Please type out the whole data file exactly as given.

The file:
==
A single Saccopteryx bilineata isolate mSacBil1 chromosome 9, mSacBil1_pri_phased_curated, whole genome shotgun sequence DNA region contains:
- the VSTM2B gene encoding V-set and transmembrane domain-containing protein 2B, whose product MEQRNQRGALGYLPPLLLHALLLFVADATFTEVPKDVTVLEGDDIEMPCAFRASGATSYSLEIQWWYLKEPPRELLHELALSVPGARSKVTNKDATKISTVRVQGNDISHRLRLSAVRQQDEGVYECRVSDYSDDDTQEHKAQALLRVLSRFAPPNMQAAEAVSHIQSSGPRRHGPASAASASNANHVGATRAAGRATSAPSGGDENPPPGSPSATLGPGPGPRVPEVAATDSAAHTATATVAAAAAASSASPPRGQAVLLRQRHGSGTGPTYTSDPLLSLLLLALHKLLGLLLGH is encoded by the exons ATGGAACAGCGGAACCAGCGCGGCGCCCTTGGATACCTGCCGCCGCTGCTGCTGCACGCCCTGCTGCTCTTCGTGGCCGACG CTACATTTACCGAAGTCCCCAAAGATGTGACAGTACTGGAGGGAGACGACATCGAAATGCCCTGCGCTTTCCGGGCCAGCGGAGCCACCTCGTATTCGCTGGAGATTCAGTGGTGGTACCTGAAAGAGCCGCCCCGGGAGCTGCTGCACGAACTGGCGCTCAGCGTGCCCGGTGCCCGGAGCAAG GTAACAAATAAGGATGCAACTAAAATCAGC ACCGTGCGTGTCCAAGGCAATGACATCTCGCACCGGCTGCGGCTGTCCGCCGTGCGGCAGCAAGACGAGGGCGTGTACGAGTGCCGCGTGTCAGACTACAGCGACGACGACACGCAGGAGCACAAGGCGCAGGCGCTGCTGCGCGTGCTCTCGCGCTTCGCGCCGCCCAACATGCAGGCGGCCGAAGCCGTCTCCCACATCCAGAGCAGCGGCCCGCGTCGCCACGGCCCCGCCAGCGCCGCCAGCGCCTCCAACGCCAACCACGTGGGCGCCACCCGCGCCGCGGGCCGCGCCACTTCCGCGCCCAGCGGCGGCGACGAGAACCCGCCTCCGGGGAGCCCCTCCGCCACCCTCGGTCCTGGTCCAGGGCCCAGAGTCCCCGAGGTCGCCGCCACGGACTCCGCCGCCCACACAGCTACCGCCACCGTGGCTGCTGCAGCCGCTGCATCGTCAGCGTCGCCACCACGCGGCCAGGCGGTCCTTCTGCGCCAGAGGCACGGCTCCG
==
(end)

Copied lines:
A single Saccopteryx bilineata isolate mSacBil1 chromosome 9, mSacBil1_pri_phased_curated, whole genome shotgun sequence DNA region contains:
- the VSTM2B gene encoding V-set and transmembrane domain-containing protein 2B, whose product MEQRNQRGALGYLPPLLLHALLLFVADATFTEVPKDVTVLEGDDIEMPCAFRASGATSYSLEIQWWYLKEPPRELLHELALSVPGARSKVTNKDATKISTVRVQGNDISHRLRLSAVRQQDEGVYECRVSDYSDDDTQEHKAQALLRVLSRFAPPNMQAAEAVSHIQSSGPRRHGPASAASASNANHVGATRAAGRATSAPSGGDENPPPGSPSATLGPGPGPRVPEVAATDSAAHTATATVAAAAAASSASPPRGQAVLLRQRHGSGTGPTYTSDPLLSLLLLALHKLLGLLLGH is encoded by the exons ATGGAACAGCGGAACCAGCGCGGCGCCCTTGGATACCTGCCGCCGCTGCTGCTGCACGCCCTGCTGCTCTTCGTGGCCGACG CTACATTTACCGAAGTCCCCAAAGATGTGACAGTACTGGAGGGAGACGACATCGAAATGCCCTGCGCTTTCCGGGCCAGCGGAGCCACCTCGTATTCGCTGGAGATTCAGTGGTGGTACCTGAAAGAGCCGCCCCGGGAGCTGCTGCACGAACTGGCGCTCAGCGTGCCCGGTGCCCGGAGCAAG GTAACAAATAAGGATGCAACTAAAATCAGC ACCGTGCGTGTCCAAGGCAATGACATCTCGCACCGGCTGCGGCTGTCCGCCGTGCGGCAGCAAGACGAGGGCGTGTACGAGTGCCGCGTGTCAGACTACAGCGACGACGACACGCAGGAGCACAAGGCGCAGGCGCTGCTGCGCGTGCTCTCGCGCTTCGCGCCGCCCAACATGCAGGCGGCCGAAGCCGTCTCCCACATCCAGAGCAGCGGCCCGCGTCGCCACGGCCCCGCCAGCGCCGCCAGCGCCTCCAACGCCAACCACGTGGGCGCCACCCGCGCCGCGGGCCGCGCCACTTCCGCGCCCAGCGGCGGCGACGAGAACCCGCCTCCGGGGAGCCCCTCCGCCACCCTCGGTCCTGGTCCAGGGCCCAGAGTCCCCGAGGTCGCCGCCACGGACTCCGCCGCCCACACAGCTACCGCCACCGTGGCTGCTGCAGCCGCTGCATCGTCAGCGTCGCCACCACGCGGCCAGGCGGTCCTTCTGCGCCAGAGGCACGGCTCCG